President Joe Biden has decided to end a longstanding tradition of American presidents — throwing the ceremonial first pitch on Thursday’s opening day at Nationals Park — according to a statement from the baseball team.
“We look forward to welcoming President Biden to Nationals Park in the future,” a team spokesperson told The Washington Post. A reason for the decision was not given.
The tradition of the president throwing the first pitch of the Major League Baseball season began with President William Howard Taft in 1910. Ban Johnson, American League President, thought the president’s appearance would boost attendance, leading to a record turnout of 12,000 fans.
ESPN noted that Franklin D. Roosevelt holds the records for most presidential first pitches thrown while in office, totaling at 11. Jimmy Carter did not throw a first pitch while in office, but did after his presidency.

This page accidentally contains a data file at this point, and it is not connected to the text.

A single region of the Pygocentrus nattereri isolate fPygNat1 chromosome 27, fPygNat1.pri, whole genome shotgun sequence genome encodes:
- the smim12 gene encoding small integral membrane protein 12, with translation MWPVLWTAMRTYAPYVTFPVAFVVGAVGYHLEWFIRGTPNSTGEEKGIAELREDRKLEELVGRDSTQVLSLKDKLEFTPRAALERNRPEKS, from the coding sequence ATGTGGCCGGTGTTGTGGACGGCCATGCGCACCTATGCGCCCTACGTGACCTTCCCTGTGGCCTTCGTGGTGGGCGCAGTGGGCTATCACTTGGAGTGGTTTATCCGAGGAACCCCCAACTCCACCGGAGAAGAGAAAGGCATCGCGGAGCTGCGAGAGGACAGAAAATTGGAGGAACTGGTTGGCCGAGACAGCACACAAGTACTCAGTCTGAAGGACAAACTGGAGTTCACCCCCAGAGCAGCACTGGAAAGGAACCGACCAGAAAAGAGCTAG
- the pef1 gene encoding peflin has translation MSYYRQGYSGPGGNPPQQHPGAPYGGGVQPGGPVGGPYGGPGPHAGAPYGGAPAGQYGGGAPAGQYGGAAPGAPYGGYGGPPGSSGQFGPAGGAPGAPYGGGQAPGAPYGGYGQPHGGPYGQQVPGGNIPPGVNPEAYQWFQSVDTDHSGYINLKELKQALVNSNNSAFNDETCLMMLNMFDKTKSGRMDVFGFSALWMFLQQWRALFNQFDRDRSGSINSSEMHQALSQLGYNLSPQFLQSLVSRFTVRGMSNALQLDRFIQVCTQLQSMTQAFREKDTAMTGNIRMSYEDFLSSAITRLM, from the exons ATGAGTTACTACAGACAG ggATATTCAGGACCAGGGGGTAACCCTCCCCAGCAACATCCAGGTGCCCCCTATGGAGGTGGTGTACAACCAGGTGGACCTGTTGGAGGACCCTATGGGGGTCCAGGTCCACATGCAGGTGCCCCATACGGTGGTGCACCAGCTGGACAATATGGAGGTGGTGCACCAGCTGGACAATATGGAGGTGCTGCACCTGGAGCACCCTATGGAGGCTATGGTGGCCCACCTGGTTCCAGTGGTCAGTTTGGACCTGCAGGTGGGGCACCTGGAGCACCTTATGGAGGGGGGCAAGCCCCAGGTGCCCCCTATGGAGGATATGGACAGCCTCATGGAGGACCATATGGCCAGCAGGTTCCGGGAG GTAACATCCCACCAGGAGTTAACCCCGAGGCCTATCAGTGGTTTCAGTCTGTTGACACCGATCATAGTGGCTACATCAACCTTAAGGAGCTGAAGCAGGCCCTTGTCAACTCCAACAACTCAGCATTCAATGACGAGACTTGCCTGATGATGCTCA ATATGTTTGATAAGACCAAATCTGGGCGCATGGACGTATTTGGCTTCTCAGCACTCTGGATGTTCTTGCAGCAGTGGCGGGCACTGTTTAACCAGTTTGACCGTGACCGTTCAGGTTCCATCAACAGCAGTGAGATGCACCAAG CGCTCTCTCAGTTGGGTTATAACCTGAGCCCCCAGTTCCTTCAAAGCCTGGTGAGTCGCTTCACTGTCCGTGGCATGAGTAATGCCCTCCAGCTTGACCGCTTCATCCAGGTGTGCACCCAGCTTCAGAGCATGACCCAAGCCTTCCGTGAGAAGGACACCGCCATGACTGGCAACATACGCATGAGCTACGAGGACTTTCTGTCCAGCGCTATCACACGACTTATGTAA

Former President Harry Truman was ambidextrous and kept the fans guessing which arm he would use. On Opening Day in 1950, he threw out two first balls, one with each hand.
With the exception of former President Donald Trump, every president has thrown a first pitch in Washington when the city has had a team.
Biden previously threw the first pitch at a 2009 Baltimore Orioles game as vice president.
The Nationals baseball team returned to Washington in 2005. The team was previously named the Expos and played in Montreal, Canada.
Biden’s travel schedule has remained limited since his presidency. He has only held one solo press conference since his inauguration.